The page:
Well then I guess our student population is doomed.. Please try to step your way into a school system and have lack of parent support, many students with extreme needs, and teachers that need to teach to a test that is multiple choice. Then try to judge teachers to waiters. Unfortunately the many waiters I know, never went to college or earned a degree. GO FOR IT. Please place yourself in an inner city school. We need people like you.

      July 15, 2011 at 11:29 pm | Report abuse |
    • ahanks1

      You need to read the actual story. The teachers and administrators involved actually took the standardized test answer sheets of the children in their classrooms and erased the wrong answers, put in the correct ones and collected their cash bonuses and praise for "teaching excellence." This isn't like waiters making more money by doing a better job, but more like waiters changing the tip amounts on the checks by erasing and writing in a highing amount! These were public school teachers and principals, every bonus they received was taxpayer money.

      July 16, 2011 at 11:36 am | Report abuse |
  8. ATLteacher

    People should not be so fast to judge these teachers. In reeality they may be fired now, or they could have been fired 5 years ago for refusing to go along. Anyone that has been in the district as an administrator for more than 5 or 6 years is a non-confrontational yes-man (or woman). That is the culture. It is unlike any other district I have worked in and this is my 3rd. I have been lucky not to have to make that choice. We can all say we wouldn't look the other way. The truth is APS pays about 15% more than any other district in the area, and if you are a single parent that is tough to give up. I'm not saying what they did was right. But there are levels of involvement here that are hard to put all in the same category.

    July 15, 2011 at 10:41 pm | Report abuse |
    • APSteacher1

      There really is no excuse.... If someone told them to kill an innocent child in order to keep their good paying job would they??? I mean that's an extreme example, but that's basically what they did! Kids couldn't get Special Education services because their test scores were too high!!!O_O I work in the district and who I serve always takes care and sustains me so I can't sympathize! Principals changing tests while making 6 figure salaries get no sympathy from society. What's done in the dark always comes to the light. I think it's about learning how to play the game without losing your morals and ethics...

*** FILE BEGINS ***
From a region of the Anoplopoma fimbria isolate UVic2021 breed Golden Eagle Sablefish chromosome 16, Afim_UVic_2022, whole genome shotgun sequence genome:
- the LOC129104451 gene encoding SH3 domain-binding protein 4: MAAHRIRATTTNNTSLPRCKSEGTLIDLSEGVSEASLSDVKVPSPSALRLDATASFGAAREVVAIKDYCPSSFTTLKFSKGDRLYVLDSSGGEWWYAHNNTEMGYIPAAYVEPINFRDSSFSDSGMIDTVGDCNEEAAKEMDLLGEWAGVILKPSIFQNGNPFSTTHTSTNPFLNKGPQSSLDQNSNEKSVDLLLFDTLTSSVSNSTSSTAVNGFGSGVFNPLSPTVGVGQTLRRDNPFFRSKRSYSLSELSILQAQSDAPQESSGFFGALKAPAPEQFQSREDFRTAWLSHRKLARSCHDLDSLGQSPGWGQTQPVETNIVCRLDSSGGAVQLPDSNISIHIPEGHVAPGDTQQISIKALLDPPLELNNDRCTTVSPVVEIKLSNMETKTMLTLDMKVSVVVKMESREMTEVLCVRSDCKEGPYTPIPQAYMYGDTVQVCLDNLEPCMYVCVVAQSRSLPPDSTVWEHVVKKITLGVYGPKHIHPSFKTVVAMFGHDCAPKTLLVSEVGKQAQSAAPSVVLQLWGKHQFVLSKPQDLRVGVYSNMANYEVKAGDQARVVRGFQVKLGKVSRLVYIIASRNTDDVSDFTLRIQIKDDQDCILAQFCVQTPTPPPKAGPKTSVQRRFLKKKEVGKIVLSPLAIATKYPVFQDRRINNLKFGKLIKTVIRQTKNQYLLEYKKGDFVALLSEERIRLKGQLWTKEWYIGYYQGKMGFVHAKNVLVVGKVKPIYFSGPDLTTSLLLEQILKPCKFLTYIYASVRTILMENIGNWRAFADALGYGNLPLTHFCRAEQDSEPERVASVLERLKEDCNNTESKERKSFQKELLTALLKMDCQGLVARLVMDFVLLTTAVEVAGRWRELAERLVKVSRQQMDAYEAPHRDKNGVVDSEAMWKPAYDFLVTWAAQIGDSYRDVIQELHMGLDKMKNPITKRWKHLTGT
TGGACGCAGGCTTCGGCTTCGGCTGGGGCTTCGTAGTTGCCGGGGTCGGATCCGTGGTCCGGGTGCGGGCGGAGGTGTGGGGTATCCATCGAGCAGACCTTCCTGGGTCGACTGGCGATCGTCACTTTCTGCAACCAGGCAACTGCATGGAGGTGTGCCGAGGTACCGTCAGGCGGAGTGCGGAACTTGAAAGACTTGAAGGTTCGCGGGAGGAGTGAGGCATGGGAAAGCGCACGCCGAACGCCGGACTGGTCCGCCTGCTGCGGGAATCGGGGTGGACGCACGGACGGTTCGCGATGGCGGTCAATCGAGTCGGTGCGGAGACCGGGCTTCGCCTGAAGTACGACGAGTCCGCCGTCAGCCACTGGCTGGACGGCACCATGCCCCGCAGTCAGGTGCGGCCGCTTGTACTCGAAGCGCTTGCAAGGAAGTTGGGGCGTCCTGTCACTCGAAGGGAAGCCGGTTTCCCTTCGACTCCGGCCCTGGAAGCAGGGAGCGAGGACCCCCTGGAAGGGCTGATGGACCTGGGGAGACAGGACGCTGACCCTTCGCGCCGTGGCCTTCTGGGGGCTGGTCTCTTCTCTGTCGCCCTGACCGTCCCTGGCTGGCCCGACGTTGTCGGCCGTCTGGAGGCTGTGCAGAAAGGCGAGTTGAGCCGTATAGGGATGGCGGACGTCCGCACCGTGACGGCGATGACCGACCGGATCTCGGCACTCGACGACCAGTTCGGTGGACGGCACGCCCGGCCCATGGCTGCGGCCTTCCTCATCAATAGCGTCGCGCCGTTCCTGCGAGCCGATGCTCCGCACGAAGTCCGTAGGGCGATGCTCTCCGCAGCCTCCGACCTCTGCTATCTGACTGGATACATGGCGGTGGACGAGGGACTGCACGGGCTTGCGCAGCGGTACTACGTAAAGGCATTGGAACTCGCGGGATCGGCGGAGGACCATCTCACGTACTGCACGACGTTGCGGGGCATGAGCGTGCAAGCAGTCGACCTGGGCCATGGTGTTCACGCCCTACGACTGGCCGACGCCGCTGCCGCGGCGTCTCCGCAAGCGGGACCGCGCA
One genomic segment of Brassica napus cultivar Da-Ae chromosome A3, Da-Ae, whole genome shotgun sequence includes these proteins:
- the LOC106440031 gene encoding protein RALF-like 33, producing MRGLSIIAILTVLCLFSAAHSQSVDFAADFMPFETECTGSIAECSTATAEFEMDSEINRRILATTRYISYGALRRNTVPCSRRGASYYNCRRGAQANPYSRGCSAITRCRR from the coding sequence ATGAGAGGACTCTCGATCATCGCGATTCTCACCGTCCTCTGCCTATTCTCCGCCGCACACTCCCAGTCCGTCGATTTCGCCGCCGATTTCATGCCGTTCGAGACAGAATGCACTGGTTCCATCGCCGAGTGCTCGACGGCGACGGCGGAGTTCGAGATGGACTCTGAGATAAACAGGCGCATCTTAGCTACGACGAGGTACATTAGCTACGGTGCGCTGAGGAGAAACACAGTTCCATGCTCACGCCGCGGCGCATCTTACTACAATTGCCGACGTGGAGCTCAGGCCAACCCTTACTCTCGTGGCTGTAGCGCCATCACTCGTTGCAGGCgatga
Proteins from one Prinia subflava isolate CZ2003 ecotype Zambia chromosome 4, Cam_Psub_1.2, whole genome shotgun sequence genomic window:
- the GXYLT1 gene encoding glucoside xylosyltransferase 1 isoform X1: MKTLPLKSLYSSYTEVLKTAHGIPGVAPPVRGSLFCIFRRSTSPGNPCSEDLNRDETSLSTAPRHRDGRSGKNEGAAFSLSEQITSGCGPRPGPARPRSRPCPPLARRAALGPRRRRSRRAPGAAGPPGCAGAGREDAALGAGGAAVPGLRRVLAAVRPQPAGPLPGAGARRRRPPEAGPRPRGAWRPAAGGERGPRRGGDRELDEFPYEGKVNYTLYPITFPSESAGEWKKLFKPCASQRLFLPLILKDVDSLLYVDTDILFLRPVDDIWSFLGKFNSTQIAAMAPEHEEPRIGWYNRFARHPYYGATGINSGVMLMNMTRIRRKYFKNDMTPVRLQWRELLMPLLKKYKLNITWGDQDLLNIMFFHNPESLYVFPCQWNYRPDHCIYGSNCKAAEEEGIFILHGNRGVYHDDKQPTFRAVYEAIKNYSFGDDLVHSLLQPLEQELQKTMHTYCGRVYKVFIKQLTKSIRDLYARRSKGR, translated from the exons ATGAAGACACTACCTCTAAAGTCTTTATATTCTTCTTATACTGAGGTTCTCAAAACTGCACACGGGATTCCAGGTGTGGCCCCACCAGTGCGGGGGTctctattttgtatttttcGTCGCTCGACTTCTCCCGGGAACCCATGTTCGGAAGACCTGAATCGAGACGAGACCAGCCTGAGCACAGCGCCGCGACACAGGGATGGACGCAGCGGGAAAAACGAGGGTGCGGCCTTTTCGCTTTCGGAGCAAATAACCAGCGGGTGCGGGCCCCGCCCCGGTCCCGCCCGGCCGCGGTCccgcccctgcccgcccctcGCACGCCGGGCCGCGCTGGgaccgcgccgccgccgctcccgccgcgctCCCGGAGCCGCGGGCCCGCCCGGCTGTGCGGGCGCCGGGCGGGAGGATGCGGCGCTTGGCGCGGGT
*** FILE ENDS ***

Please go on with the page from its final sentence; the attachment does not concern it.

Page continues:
July 15, 2011 at 10:52 pm | Report abuse |
    • ATLteacher

      I am not talking about the principals involved. I think they should all be fired. They abused their position and put the pressure on teachers to go along.

      July 15, 2011 at 11:00 pm | Report abuse |
  9. CVHS Michigan

    Teachers there tried hooking up with drunken students on spring break. This story is not surprising. Maybe the school board is playing damage control, but we need to start taking education seriously.

    July 15, 2011 at 10:42 pm | Report abuse |
  10. Brian

    Do we have minimum standards for teachers? I remember an English teacher I had in high school. He used incorrect grammar when he tried to explain grammar!

    July 15, 2011 at 10:43 pm | Report abuse |
  11. Theophobia

    It's enough people out of work already, what do they want 16% unemployment? Yall, makin it hard to find a good job.

    July 15, 2011 at 10:52 pm | Report abuse |
  12. just a thought

    I was amazed how histoians linked the tea tax in the colonial days, that had so much influance in the revolutionary war, to NASCAR today. I wonder if they could follow the trail back to when cheating in class started. But is strange to me is how long cheating has been going on and nothing serios has been done about it.

    July 15, 2011 at 10:57 pm | Report abuse |
  13. Pacific Rim

    @Ignorance: Good luck with that. Most inflammatory remarks online are made by bored, cowardly people who love getting people angry over stupid stuff. Don't play their game.

    July 15, 2011 at 11:05 pm | Report abuse |
  14. just a thought

    I've always realized that law makers were akin to to Goofy's clan, but something seems bassackwards when they tie school funding to test scroes. But what can you expect they are only politicans, give them a break, they don't know any better.

    July 15, 2011 at 11:13 pm | Report abuse |
  15. Theophobia

    I just do what the boss tell me to do, then when he asj me, why did I do that? I tell him you told me to.

    July 15, 2011 at 11:14 pm | Report abuse |